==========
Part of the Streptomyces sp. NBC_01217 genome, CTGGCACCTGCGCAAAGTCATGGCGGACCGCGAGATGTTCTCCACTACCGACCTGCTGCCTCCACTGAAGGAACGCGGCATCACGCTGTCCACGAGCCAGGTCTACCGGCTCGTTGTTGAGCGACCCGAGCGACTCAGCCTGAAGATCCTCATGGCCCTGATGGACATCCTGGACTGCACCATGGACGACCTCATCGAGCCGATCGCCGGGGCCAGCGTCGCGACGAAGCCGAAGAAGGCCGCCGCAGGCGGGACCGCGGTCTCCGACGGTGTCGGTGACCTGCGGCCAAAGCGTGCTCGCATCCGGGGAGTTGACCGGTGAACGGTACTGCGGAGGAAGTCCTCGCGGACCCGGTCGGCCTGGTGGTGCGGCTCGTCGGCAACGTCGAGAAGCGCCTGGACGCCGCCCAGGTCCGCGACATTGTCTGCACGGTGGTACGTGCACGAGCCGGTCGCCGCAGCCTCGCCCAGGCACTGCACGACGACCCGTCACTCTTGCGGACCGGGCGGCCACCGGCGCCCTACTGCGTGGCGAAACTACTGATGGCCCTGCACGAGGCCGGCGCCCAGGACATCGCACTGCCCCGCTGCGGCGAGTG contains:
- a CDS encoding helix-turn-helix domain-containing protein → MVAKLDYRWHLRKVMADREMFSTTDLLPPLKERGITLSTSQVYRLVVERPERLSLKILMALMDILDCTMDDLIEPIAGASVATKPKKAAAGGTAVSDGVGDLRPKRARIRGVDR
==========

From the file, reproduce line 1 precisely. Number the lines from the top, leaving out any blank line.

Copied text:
Part of the Streptomyces sp. NBC_01217 genome, CTGGCACCTGCGCAAAGTCATGGCGGACCGCGAGATGTTCTCCACTACCGACCTGCTGCCTCCACTGAAGGAACGCGGCATCACGCTGTCCACGAGCCAGGTCTACCGGCTCGTTGTTGAGCGACCCGAGCGACTCAGCCTGAAGATCCTCATGGCCCTGATGGACATCCTGGACTGCACCATGGACGACCTCATCGAGCCGATCGCCGGGGCCAGCGTCGCGACGAAGCCGAAGAAGGCCGCCGCAGGCGGGACCGCGGTCTCCGACGGTGTCGGTGACCTGCGGCCAAAGCGTGCTCGCATCCGGGGAGTTGACCGGTGAACGGTACTGCGGAGGAAGTCCTCGCGGACCCGGTCGGCCTGGTGGTGCGGCTCGTCGGCAACGTCGAGAAGCGCCTGGACGCCGCCCAGGTCCGCGACATTGTCTGCACGGTGGTACGTGCACGAGCCGGTCGCCGCAGCCTCGCCCAGGCACTGCACGACGACCCGTCACTCTTGCGGACCGGGCGGCCACCGGCGCCCTACTGCGTGGCGAAACTACTGATGGCCCTGCACGAGGCCGGCGCCCAGGACATCGCACTGCCCCGCTGCGGCGAGTG contains: